A rooster, also known as a cockerel, a cock, or in some breeds, a stag, is a male chicken. Roosters vary greatly in appearance from breed to breed, but are often known to have bright, flashy colors, large combs, and a trademark crow. Roosters under one year old are called cockerels.
The appearance of individual roosters varies greatly, but in general, they are bigger than the hens of the same breed, have bigger combs and wattles, and often have large spurs. Also, unlike hens, roosters have long hackle feathers on their necks, long saddle feathers on their backs, and often have large, curved sickle feathers on their tails, as opposed to the hens' short stumpy tails. In some breeds, like the Sebright, the rooster is feathered exactly like the hen.
In the wild and with domestic chickens, roosters are almost always polygamous. Roosters came from different places.
In addition to the vocalizations listed here, roosters, as well as hens and chicks, have many, many other unique vocalizations, and variations of vocalizations. Also, each chicken has a unique voice. For example, each roosters' crow sounds different and is unique to that rooster. This often depends on breed. Lighter, smaller breeds will usually have a higher-pitched voice, while heavy breeds will usually have a deeper voice.
Roosters are probably best known for their crowing, and are often portrayed sitting atop a fence, crowing at the break of dawn. This is quite a romanticized version of reality however, as roosters can and will crow throughout the day, don't 'crow up the sun', and are usually on the ground when they crow, rather than atop a fence. The number of times a rooster crows per day depends greatly on the rooster's individual personality, his breed, and if there are other roosters around. With more competition, a rooster will often crow more. Crows can also vary both in pitch, and in the number of notes.(See: Crowing)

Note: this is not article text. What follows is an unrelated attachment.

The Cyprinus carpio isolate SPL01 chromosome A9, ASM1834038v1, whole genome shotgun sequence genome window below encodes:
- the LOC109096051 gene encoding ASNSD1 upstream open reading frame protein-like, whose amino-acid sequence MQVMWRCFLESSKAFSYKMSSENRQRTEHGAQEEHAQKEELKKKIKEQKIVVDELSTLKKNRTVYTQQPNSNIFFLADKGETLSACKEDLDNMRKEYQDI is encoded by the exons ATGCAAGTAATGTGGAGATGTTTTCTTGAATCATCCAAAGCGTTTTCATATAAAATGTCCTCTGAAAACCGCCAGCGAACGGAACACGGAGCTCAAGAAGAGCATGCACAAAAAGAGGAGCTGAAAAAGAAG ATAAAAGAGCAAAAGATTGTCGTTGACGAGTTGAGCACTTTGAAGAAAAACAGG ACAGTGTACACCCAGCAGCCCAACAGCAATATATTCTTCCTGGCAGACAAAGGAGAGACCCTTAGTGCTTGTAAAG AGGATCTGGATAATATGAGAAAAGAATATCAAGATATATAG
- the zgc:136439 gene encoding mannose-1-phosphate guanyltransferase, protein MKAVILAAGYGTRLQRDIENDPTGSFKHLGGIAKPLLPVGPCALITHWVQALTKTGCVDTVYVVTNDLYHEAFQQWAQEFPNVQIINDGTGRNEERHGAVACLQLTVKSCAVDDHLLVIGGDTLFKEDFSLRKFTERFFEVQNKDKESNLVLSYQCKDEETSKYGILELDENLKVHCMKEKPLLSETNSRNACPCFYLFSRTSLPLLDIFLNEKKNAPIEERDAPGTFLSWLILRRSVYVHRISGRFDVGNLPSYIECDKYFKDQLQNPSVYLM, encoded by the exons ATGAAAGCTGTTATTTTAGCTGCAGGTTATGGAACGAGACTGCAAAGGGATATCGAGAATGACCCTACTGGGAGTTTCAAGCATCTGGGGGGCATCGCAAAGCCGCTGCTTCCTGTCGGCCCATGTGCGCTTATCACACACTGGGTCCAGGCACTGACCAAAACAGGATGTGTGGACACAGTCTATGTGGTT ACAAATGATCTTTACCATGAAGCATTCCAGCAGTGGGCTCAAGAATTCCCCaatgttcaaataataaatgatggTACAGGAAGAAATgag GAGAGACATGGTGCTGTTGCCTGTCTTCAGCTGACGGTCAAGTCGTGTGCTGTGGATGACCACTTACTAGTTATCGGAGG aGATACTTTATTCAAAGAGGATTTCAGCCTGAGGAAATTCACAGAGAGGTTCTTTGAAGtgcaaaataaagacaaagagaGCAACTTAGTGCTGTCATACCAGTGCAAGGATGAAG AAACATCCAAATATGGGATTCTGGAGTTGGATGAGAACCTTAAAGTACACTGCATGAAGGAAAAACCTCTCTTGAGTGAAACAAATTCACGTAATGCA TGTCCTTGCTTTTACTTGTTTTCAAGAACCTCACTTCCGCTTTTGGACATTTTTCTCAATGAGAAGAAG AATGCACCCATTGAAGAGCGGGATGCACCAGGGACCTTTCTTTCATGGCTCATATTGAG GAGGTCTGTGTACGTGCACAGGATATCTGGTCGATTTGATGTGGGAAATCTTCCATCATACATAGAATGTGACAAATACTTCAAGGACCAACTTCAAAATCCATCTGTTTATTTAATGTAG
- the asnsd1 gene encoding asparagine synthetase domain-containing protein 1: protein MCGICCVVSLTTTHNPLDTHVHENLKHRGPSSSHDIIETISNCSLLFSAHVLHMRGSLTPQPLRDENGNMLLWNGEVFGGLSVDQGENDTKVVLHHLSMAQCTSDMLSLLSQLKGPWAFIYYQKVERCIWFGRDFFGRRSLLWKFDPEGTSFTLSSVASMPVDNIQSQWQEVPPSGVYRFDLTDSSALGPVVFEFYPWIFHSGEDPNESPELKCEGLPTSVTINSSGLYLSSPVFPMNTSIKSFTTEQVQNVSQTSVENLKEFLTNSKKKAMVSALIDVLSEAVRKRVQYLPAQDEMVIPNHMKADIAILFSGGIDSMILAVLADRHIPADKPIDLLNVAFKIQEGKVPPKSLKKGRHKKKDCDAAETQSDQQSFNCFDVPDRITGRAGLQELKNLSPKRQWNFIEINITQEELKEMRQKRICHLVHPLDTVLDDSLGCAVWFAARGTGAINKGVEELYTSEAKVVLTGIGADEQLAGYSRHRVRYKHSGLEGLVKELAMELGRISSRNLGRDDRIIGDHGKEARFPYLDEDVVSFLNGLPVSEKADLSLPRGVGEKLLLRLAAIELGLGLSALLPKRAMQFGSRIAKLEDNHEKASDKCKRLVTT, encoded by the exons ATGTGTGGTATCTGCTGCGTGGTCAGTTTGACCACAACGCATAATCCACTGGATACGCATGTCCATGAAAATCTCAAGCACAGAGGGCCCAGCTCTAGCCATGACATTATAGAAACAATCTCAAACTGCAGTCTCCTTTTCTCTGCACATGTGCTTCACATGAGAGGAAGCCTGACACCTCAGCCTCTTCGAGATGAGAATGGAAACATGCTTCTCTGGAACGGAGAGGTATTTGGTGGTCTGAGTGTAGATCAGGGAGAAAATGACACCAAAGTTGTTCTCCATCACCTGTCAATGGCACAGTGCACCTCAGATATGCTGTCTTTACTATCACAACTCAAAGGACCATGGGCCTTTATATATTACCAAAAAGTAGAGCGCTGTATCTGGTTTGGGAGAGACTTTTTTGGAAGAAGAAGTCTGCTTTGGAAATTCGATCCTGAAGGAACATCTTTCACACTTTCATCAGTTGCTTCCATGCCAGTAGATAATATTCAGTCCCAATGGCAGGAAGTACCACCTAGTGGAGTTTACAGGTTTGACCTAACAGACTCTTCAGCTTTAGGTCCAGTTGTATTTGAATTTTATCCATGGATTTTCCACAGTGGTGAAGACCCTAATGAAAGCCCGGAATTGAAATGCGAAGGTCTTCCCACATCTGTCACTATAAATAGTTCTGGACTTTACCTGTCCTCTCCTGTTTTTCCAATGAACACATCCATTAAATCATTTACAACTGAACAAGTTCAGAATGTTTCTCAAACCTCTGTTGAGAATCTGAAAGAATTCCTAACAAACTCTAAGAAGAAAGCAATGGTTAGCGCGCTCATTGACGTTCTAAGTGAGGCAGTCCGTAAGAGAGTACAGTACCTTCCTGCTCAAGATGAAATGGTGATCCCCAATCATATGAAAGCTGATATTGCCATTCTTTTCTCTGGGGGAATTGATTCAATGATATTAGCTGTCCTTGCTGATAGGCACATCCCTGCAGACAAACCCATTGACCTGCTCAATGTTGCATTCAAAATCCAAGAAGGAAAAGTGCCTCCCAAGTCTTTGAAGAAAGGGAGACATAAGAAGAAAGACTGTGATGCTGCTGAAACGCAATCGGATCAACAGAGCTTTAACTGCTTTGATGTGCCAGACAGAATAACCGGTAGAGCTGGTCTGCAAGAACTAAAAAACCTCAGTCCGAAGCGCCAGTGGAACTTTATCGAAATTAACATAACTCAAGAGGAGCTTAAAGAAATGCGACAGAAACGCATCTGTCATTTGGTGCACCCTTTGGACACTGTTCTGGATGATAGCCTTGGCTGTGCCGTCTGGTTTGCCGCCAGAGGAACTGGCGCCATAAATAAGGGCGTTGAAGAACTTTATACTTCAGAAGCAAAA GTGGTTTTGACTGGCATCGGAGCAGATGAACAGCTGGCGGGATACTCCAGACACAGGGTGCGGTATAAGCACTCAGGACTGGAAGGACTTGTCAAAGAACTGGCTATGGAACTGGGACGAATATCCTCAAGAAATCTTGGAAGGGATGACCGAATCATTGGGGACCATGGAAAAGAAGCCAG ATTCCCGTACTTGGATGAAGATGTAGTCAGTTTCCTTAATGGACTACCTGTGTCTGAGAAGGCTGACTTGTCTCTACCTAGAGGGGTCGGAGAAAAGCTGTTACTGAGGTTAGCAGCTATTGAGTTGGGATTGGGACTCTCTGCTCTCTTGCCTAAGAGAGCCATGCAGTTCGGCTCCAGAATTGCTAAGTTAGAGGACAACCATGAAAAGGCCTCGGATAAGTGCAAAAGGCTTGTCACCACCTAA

Roosters have many more vocalizations, and will cluck, quite similar to hens (although usually not in the same way). Roosters use a series of clucks that they use to call hens over to food (see video). thumb|right|250px|Rooster clucking to show hens food (bread)
Aerial Predator Call
Roosters will make an aerial predator warning call - a long, drawn out call to signal a the approach of an aerial predator. This is something mostly unique to roosters, as hens will almost never make this sound.
Another rooster vocalization is the cackle, which is a warning call. Hens often cackle after they come out of a nest, and the rooster(s) will usually join in with her cackling. They will usually cackle when they see a potential threat. Although the sound cannot really be described in writing, it can be described as a series of short, loud clucks, something like "guk guk guk guk", followed by a loud "ga-dawk!". The call will vary in frequency and speed with the perceived 'threat level'. Cackling will be faster and louder if the threat is perceived to be greater.
Trivia, Tips, & Tricks
- Handling a rooster often will not only make him tame, but also help discourage aggression. Make sure not only he's treated with respect, but that he respects you as well, even if he's an extremly tame pet.
- Roosters and rabbits although being prey do not do well together